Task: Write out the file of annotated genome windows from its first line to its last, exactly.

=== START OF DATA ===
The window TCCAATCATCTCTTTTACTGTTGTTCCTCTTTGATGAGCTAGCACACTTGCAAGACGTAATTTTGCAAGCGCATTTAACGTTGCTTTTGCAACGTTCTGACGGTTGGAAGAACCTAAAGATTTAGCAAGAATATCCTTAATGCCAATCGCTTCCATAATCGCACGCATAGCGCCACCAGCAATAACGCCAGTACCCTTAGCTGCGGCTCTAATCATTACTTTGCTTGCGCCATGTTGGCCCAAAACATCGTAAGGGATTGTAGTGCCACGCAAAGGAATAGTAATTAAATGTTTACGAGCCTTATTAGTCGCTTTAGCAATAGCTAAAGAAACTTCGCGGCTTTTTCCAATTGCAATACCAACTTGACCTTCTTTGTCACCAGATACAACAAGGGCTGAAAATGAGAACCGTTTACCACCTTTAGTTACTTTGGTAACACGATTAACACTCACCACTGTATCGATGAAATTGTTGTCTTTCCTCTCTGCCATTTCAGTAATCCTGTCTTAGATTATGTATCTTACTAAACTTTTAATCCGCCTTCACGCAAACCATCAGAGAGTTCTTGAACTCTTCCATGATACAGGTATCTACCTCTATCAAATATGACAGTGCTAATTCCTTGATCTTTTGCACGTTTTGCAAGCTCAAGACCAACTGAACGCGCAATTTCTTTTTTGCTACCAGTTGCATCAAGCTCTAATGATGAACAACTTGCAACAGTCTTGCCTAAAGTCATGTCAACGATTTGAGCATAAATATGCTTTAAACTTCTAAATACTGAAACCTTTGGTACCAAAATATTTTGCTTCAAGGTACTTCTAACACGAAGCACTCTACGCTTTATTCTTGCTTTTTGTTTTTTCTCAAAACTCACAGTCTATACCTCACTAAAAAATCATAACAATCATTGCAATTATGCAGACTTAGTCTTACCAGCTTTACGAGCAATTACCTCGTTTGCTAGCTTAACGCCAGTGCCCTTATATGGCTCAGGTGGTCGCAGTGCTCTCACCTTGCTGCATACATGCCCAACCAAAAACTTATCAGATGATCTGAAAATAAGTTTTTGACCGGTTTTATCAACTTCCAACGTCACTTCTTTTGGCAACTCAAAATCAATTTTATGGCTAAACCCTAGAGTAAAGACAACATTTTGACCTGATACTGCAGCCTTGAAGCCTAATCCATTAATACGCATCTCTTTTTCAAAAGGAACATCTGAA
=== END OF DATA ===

The window TCCAATCATCTCTTTTACTGTTGTTCCTCTTTGATGAGCTAGCACACTTGCAAGACGTAATTTTGCAAGCGCATTTAACGTTGCTTTTGCAACGTTCTGACGGTTGGAAGAACCTAAAGATTTAGCAAGAATATCCTTAATGCCAATCGCTTCCATAATCGCACGCATAGCGCCACCAGCAATAACGCCAGTACCCTTAGCTGCGGCTCTAATCATTACTTTGCTTGCGCCATGTTGGCCCAAAACATCGTAAGGGATTGTAGTGCCACGCAAAGGAATAGTAATTAAATGTTTACGAGCCTTATTAGTCGCTTTAGCAATAGCTAAAGAAACTTCGCGGCTTTTTCCAATTGCAATACCAACTTGACCTTCTTTGTCACCAGATACAACAAGGGCTGAAAATGAGAACCGTTTACCACCTTTAGTTACTTTGGTAACACGATTAACACTCACCACTGTATCGATGAAATTGTTGTCTTTCCTCTCTGCCATTTCAGTAATCCTGTCTTAGATTATGTATCTTACTAAACTTTTAATCCGCCTTCACGCAAACCATCAGAGAGTTCTTGAACTCTTCCATGATACAGGTATCTACCTCTATCAAATATGACAGTGCTAATTCCTTGATCTTTTGCACGTTTTGCAAGCTCAAGACCAACTGAACGCGCAATTTCTTTTTTGCTACCAGTTGCATCAAGCTCTAATGATGAACAACTTGCAACAGTCTTGCCTAAAGTCATGTCAACGATTTGAGCATAAATATGCTTTAAACTTCTAAATACTGAAACCTTTGGTACCAAAATATTTTGCTTCAAGGTACTTCTAACACGAAGCACTCTACGCTTTATTCTTGCTTTTTGTTTTTTCTCAAAACTCACAGTCTATACCTCACTAAAAAATCATAACAATCATTGCAATTATGCAGACTTAGTCTTACCAGCTTTACGAGCAATTACCTCGTTTGCTAGCTTAACGCCAGTGCCCTTATATGGCTCAGGTGGTCGCAGTGCTCTCACCTTGCTGCATACATGCCCAACCAAAAACTTATCAGATGATCTGAAAATAAGTTTTTGACCGGTTTTATCAACTTCCAACGTCACTTCTTTTGGCAACTCAAAATCAATTTTATGGCTAAACCCTAGAGTAAAGACAACATTTTGACCTGATACTGCAGCCTTGAAGCCTAATCCATTAATACGCATCTCTTTTTCAAAAGGAACATCTGAA